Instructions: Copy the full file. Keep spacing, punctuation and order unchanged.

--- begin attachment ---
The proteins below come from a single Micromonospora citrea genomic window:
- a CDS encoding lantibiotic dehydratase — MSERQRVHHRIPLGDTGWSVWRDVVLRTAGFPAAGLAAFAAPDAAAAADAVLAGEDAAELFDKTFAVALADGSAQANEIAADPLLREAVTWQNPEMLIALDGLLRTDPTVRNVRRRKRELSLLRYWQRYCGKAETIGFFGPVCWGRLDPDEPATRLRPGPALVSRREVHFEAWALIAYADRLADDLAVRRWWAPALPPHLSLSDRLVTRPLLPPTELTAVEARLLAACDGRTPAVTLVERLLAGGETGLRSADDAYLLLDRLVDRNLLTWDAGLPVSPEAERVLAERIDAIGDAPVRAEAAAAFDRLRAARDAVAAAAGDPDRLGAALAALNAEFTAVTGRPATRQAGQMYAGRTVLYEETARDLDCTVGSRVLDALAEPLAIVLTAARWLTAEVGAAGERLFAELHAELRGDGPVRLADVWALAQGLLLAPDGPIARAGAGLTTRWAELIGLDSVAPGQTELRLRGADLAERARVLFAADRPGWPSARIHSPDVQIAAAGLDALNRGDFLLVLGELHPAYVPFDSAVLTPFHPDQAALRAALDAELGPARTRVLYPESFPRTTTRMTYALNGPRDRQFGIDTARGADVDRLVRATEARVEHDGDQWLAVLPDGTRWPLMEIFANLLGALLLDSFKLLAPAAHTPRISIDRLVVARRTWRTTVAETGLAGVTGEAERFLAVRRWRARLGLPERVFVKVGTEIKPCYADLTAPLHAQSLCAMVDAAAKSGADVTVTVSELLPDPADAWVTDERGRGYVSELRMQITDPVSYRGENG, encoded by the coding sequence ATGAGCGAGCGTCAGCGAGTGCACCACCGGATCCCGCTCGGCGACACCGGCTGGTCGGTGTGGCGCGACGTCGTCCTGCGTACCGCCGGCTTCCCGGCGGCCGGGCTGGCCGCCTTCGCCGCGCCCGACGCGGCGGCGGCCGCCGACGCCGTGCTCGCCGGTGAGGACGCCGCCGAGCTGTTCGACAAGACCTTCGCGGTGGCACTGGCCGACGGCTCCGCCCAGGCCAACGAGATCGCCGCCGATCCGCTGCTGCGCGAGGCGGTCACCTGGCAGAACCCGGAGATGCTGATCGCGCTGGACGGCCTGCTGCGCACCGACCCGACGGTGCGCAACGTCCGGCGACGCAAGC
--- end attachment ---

The proteins below come from a single Micromonospora citrea genomic window:
- a CDS encoding lantibiotic dehydratase — MSERQRVHHRIPLGDTGWSVWRDVVLRTAGFPAAGLAAFAAPDAAAAADAVLAGEDAAELFDKTFAVALADGSAQANEIAADPLLREAVTWQNPEMLIALDGLLRTDPTVRNVRRRKRELSLLRYWQRYCGKAETIGFFGPVCWGRLDPDEPATRLRPGPALVSRREVHFEAWALIAYADRLADDLAVRRWWAPALPPHLSLSDRLVTRPLLPPTELTAVEARLLAACDGRTPAVTLVERLLAGGETGLRSADDAYLLLDRLVDRNLLTWDAGLPVSPEAERVLAERIDAIGDAPVRAEAAAAFDRLRAARDAVAAAAGDPDRLGAALAALNAEFTAVTGRPATRQAGQMYAGRTVLYEETARDLDCTVGSRVLDALAEPLAIVLTAARWLTAEVGAAGERLFAELHAELRGDGPVRLADVWALAQGLLLAPDGPIARAGAGLTTRWAELIGLDSVAPGQTELRLRGADLAERARVLFAADRPGWPSARIHSPDVQIAAAGLDALNRGDFLLVLGELHPAYVPFDSAVLTPFHPDQAALRAALDAELGPARTRVLYPESFPRTTTRMTYALNGPRDRQFGIDTARGADVDRLVRATEARVEHDGDQWLAVLPDGTRWPLMEIFANLLGALLLDSFKLLAPAAHTPRISIDRLVVARRTWRTTVAETGLAGVTGEAERFLAVRRWRARLGLPERVFVKVGTEIKPCYADLTAPLHAQSLCAMVDAAAKSGADVTVTVSELLPDPADAWVTDERGRGYVSELRMQITDPVSYRGENG, encoded by the coding sequence ATGAGCGAGCGTCAGCGAGTGCACCACCGGATCCCGCTCGGCGACACCGGCTGGTCGGTGTGGCGCGACGTCGTCCTGCGTACCGCCGGCTTCCCGGCGGCCGGGCTGGCCGCCTTCGCCGCGCCCGACGCGGCGGCGGCCGCCGACGCCGTGCTCGCCGGTGAGGACGCCGCCGAGCTGTTCGACAAGACCTTCGCGGTGGCACTGGCCGACGGCTCCGCCCAGGCCAACGAGATCGCCGCCGATCCGCTGCTGCGCGAGGCGGTCACCTGGCAGAACCCGGAGATGCTGATCGCGCTGGACGGCCTGCTGCGCACCGACCCGACGGTGCGCAACGTCCGGCGACGCAAGC